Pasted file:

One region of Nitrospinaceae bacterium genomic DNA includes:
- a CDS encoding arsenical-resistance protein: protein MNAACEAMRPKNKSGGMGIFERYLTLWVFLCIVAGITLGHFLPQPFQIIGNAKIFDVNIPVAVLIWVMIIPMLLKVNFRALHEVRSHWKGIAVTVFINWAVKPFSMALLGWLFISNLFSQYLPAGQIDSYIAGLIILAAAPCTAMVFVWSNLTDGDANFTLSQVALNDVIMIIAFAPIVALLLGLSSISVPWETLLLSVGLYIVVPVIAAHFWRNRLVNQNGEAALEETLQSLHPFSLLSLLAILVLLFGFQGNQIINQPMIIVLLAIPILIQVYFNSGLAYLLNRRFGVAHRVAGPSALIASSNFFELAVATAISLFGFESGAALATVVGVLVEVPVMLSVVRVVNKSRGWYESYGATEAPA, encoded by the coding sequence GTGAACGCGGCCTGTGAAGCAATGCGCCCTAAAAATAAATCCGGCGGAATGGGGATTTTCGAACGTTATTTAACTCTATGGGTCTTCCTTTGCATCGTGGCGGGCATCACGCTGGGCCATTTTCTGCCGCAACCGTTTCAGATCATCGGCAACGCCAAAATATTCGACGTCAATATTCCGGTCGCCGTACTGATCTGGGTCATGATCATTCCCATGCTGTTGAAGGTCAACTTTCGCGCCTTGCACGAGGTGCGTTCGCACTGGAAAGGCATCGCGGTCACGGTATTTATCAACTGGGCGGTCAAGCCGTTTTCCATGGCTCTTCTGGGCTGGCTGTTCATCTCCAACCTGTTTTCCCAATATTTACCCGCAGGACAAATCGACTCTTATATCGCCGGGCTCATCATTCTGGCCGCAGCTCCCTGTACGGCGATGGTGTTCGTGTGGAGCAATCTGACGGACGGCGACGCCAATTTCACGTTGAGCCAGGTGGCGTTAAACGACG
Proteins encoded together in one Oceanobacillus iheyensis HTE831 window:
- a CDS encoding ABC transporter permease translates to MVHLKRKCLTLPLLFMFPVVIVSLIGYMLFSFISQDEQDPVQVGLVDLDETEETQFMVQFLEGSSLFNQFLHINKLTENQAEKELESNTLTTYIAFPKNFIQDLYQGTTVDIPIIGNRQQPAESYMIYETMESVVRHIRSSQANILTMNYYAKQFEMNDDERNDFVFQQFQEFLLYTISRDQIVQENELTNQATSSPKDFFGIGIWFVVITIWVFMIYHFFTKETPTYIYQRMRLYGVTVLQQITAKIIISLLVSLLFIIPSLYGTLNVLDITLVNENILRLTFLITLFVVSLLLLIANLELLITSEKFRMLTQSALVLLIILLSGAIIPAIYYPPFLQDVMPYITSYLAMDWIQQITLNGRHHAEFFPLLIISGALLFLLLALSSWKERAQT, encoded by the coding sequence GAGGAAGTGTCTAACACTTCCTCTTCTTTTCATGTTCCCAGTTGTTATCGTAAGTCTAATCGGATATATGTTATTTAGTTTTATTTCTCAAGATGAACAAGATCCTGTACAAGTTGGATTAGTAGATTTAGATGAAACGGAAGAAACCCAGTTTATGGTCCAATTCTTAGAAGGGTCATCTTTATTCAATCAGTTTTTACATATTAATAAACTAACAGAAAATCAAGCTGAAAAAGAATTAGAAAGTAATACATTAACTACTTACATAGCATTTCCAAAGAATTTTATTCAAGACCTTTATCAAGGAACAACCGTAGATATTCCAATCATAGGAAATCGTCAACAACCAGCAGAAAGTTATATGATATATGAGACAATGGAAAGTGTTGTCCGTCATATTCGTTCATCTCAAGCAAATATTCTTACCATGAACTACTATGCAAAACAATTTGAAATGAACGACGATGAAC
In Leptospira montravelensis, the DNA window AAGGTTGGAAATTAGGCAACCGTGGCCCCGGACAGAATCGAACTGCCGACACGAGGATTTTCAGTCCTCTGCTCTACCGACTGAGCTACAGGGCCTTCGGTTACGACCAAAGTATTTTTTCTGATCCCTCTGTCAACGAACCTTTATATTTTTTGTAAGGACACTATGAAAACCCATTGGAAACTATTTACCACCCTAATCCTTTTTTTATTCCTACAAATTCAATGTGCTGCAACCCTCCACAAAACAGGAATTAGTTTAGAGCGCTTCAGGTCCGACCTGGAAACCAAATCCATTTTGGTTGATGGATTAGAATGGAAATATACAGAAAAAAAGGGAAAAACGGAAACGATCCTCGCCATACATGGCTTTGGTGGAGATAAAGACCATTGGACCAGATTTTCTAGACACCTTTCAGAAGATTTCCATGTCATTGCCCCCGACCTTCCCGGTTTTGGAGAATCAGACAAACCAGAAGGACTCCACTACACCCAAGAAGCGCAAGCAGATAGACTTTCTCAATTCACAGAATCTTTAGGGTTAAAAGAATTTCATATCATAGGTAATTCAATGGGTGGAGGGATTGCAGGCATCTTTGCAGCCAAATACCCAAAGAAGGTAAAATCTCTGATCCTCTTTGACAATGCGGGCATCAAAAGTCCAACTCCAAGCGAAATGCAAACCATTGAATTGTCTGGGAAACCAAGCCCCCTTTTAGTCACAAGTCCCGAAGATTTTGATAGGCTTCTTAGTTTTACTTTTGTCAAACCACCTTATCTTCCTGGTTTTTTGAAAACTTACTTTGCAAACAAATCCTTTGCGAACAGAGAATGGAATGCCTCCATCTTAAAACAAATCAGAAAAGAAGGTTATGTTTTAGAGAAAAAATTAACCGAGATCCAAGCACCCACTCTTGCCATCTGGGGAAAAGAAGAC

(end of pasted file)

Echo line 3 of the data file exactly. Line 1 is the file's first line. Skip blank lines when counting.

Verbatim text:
Proteins encoded together in one Oceanobacillus iheyensis HTE831 window: